Over the past few weeks, the people of Egypt have exercised their collective voice and brought about great change in their country.
VANGUARD EDITORIAL: Care like an Egyptian
Over the past few weeks, the people of Egypt have exercised their collective voice and brought about great change in their country. And with every step they took toward political change in their lives, people around the world expressed support. But here on the Portland State campus, one wouldn’t know it.
Hosni Mubarak, the now-former president of Egypt, held power for over 30 years. During his regime, the country suffered startling unemployment rates, a high cost of living and a list of abuses ranging from police brutality to government corruption. For years, dissent and opposition had been brewing among the Egyptian people.
Things took a turn for the worse as stricter curfews were instituted and Internet service was denied to the Egyptian people. Prior to this, social networking sites such as Twitter and Facebook were also blocked. But the people didn’t need social networking to make their voices heard—soon protesters filled the streets of Cairo, setting in motion the events that ultimately led to Mubarak stepping down on Feb. 11 and handing over control of the country to the military.
While the people of Egypt took to the streets, protesting and actively challenging the power structure of their own country, support for their cause was seen around the globe. On various college campuses throughout the United States, rallies and demonstrations conveyed a variety of views and opinions and raised awareness in the communities surrounding our nation’s universities.
One week before Mubarak stepped down as president of Egypt, students from San Diego’s City College surrounded the Federal Building to show their support for the people of Egypt.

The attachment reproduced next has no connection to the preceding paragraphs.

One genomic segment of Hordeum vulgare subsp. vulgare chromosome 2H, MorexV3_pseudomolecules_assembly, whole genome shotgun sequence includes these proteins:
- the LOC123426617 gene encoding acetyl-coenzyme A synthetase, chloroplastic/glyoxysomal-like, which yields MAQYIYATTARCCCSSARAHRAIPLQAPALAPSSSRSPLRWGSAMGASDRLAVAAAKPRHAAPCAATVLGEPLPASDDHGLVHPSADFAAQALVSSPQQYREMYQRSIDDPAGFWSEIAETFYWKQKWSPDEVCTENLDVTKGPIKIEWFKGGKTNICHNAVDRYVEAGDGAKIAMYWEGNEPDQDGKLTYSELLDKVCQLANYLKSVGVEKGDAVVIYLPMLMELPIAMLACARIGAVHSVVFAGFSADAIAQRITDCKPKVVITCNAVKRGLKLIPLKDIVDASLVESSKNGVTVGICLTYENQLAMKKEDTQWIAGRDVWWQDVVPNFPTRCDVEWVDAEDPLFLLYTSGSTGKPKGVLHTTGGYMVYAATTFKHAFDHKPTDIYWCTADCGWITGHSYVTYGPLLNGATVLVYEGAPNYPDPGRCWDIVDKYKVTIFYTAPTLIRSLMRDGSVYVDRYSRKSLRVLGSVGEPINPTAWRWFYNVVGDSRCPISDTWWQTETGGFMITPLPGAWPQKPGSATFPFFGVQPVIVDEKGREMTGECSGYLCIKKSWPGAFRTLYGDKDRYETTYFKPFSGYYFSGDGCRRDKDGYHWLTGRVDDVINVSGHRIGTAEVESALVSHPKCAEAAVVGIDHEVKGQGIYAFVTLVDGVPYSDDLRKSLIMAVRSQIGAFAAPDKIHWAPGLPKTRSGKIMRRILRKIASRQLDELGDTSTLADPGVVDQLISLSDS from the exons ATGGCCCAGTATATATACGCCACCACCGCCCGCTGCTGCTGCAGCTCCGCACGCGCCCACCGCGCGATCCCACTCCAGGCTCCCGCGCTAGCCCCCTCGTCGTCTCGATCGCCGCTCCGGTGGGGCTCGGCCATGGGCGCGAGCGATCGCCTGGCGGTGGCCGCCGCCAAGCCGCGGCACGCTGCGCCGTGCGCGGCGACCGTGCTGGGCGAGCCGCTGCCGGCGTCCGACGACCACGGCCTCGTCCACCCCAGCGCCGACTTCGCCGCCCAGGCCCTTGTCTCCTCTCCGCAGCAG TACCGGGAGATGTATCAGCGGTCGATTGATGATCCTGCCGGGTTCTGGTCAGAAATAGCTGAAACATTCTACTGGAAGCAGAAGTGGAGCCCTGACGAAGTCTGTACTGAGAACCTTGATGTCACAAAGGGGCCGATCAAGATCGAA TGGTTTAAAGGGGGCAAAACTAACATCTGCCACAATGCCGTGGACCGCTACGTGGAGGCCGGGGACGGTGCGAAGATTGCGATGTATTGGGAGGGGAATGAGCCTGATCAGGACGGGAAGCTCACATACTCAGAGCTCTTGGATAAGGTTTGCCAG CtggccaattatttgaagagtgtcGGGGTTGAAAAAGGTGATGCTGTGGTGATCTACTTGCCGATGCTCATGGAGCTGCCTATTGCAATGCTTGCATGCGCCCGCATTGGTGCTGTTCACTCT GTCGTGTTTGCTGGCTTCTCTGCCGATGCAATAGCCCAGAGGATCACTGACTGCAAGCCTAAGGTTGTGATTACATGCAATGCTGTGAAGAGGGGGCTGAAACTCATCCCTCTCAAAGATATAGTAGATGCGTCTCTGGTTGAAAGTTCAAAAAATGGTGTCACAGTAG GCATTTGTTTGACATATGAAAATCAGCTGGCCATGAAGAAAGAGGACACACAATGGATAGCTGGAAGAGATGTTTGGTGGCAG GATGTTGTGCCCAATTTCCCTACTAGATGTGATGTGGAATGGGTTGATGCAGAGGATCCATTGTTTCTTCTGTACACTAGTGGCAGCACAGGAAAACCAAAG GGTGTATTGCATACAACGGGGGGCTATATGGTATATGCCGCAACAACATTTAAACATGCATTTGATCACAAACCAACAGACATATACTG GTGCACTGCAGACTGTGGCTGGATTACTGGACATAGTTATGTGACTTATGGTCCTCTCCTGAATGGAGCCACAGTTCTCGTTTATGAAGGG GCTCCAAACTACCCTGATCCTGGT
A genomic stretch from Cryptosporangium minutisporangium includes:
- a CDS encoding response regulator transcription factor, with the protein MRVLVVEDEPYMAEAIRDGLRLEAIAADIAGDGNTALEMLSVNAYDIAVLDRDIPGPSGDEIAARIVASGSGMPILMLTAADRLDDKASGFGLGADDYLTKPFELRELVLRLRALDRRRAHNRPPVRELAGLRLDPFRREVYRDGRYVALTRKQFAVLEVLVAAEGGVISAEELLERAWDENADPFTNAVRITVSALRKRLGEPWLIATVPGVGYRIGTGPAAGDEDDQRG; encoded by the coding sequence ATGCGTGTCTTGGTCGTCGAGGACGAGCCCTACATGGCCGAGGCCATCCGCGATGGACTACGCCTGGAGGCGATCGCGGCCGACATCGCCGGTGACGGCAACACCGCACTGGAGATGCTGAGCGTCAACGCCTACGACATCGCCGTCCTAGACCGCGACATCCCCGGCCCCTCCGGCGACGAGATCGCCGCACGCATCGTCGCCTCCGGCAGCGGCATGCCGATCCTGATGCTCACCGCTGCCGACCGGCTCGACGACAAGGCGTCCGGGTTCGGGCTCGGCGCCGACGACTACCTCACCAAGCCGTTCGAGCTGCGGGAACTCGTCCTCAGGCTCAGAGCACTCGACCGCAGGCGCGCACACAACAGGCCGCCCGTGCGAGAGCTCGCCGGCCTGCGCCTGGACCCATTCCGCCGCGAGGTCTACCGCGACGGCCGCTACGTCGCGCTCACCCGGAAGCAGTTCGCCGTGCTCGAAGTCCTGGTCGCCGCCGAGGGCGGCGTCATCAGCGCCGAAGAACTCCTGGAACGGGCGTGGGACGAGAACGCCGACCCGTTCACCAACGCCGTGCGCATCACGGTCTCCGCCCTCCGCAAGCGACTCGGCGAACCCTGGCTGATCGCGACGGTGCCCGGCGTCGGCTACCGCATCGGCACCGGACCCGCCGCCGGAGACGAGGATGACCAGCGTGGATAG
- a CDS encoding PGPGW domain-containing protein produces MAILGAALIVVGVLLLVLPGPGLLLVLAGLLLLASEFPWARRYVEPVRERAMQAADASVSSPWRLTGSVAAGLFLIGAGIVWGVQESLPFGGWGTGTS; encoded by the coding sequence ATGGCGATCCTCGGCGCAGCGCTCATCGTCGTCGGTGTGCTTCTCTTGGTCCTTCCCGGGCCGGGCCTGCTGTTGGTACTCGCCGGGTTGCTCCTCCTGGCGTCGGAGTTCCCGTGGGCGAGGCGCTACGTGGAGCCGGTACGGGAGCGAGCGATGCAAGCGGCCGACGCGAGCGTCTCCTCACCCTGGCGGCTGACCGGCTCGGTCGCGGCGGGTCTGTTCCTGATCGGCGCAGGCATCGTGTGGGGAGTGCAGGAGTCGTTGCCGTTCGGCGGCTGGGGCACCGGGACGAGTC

Last week, in Durango, Colo., students and faculty from Fort Lewis College held a rally in support of the ongoing changes in Egypt, even after Mubarak resigned.
However, no activity regarding the events in Egypt seems to have occurred at PSU—a campus where students have been easily mobilized to rally against topics ranging from the mere proposal of university restructuring to the forced use of the HigherOne Card. PSU also boasts a history of high-profile anti-war and civil rights protests in the ’60s and ’70s.
More recently, small red and white flags covered the South Park Blocks in 2008 to represent the American soldiers and civilians that had lost their lives in Iraq since the the beginning of the war. It was a statement that encouraged passersby to contemplate the reality of the war.
PSU hasn’t been short on commentary upon current events in the past. It is unsettling to find silence regarding such major events as those taking place in Egypt. Little regarding the current state of affairs in Egypt has been expressed on campus. The South Park Blocks have seen no rallies or demonstrations either for or against giving support. Aside from a last-minute panel discussion on the day of Mubarak’s resignation, little has been done to bring awareness of the issue to the PSU community.
The Vanguard would like to voice its support to the people of Egypt as they go through these difficult, exciting and changing times. We hope that such developments will result in a positive future for Egypt. ?
Virginia Vickery Editor-in-Chief Corie Charnley News Editor
Nicholas Kula Arts & Culture Editor Richard Oxley Opinion Editor
Robert Britt Sports Editor Kristin Pugmire Copy Chief